I am a master gardener and love, love, love helping people with their flowers...

Asked July 6, 2020, 10:06 PM EDT

I am a master gardener and love, love, love helping people with their flowers and gardens. With every one of their questions, I learn more. I have a friend in Watertown whose niece planted 3 hydrangeas 2 years ago with blue flowers. I don’t know the name of the cultivar. I was amazed when she told me that the shrubs are still blooming blue flowers. She says that there has been blue spruce trees next to two of the shrubs on the north that dropped their needles etc. in that area for many years and the one shrub on the south where a spruce had been removed and the shrub is now planted. Could that soil have become acidic enough to produce the acid for the flowers? Or, has a hydrangea been developed to produce blue flowers? Neither of my ideas seem likely to me but then I really don’t know. I’d really like an answer to my quandary. I’m excited to find the why of of the blue flowers. Will you help?

Clark County South Dakota

4 Responses

I wonder if we can get a photo of the site, as well as a photo of the trees in question. I'm not certain but I think most Hydrangea color is determined by soil acidity. This may be an issue with soil moisture or something related to how the blue spruce was planted, or a number of problems that blue spruce encounter in South Dakota.

You may also want to keep up with the "update" and read through past articles that touch on common problems that we experience across the state with our trees and climate, this would count towards MG education hours.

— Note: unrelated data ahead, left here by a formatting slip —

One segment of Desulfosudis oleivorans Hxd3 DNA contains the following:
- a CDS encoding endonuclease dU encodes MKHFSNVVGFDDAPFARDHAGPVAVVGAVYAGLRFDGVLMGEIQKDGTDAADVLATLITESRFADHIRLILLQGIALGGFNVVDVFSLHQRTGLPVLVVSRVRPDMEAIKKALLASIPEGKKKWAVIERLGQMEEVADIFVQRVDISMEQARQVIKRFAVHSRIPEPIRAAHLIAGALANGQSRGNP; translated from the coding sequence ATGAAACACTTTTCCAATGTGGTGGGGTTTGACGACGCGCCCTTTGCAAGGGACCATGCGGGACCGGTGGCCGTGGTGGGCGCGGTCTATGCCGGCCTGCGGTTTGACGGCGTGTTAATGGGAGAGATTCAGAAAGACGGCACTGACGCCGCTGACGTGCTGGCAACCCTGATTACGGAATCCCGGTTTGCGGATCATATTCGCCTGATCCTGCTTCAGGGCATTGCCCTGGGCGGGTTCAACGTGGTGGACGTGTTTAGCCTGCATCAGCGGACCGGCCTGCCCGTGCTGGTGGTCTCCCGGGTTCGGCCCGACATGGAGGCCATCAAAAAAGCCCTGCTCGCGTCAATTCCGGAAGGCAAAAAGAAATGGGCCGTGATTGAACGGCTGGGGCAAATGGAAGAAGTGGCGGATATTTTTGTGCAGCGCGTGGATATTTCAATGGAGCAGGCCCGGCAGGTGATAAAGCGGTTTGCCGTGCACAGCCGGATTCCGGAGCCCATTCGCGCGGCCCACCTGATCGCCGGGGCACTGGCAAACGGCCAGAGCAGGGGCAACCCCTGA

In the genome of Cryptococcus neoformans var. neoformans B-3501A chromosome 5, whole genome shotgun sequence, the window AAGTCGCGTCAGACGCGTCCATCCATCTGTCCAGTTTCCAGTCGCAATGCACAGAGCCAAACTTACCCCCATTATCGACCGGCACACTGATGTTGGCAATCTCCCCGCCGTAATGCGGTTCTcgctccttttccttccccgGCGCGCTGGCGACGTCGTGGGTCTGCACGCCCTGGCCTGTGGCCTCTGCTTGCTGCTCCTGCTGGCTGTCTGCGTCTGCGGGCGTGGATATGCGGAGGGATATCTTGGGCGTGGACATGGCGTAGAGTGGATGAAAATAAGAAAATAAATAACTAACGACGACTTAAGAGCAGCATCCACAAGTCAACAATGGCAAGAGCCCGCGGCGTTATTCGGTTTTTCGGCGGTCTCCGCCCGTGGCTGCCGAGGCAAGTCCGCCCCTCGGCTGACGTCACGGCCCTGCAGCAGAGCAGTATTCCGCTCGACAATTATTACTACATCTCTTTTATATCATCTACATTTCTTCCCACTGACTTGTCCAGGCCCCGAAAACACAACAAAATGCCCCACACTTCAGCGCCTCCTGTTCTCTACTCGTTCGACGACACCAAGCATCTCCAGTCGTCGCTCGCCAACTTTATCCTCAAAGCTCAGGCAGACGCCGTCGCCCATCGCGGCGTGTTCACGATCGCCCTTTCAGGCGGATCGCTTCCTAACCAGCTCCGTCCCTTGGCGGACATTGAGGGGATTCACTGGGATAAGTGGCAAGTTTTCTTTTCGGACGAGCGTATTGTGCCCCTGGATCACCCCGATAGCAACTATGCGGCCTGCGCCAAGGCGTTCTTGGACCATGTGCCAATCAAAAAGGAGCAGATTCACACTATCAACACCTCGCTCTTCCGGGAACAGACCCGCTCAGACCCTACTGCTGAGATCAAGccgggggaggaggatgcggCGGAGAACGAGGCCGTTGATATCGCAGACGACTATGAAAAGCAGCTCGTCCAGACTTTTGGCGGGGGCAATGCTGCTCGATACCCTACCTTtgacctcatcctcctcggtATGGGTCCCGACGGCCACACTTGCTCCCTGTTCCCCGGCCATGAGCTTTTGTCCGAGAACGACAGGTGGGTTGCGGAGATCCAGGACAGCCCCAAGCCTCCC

I’m sorry. I believe I did not make myself clear. I’m wondering why my friends hydrangeas have blue flowers. The soil in SD is not acidic enough to produce blue flowers yr after yr. on hydrangeas.

The reference to the blue spruce trees was to point out that for many years the tree has dropped its needles as it would normally onto the spot where the hydrangea is now planted. The other hydrangea is planted where a blue spruce once was and has now been taken out. It is my understanding, and I could be wrong, that spruce trees are an acidic plant.
My question was can, after many years of having acidic debris rest on an area, cause that area to become acidic enough to produce blue flowers on hydrangeas or change the soil composition to become more acidic than the general make up of the soil.

Sorry, I took that as the soil was being amended to get the hydrangea blue but if that is not the case, it is surprising that they would remain blue for so long as a majority of cultivars color is predetermined by the soil acidity. I've searched and haven't found anything other than what we already know (I cant find anything on a blue cultivar that won't just change back to pink when plopped in our soil). The needles from pines will make the soil acidic to some extent but that is temporary (and limited to just at the surface) as the needles break down, and after a few years the acidity returns to 'normal'. I'm also just a MG, and hydrangea aren't my thing, maybe Dr. Ball knows more

Thank u for your response. We r of the same mind when it comes to blue flowers. I’m glad to know that the spruce needles could make the top soil acidic. I just couldn’t believe that the acid could change the soil and on both sides of the house at that. But then, I certainly don’t know much when it comes to the wide wonders of this earth.
I will continue to investigate. Maybe next year the flowers will be pink and the mystery will be solved.
Thank u for your help. Tika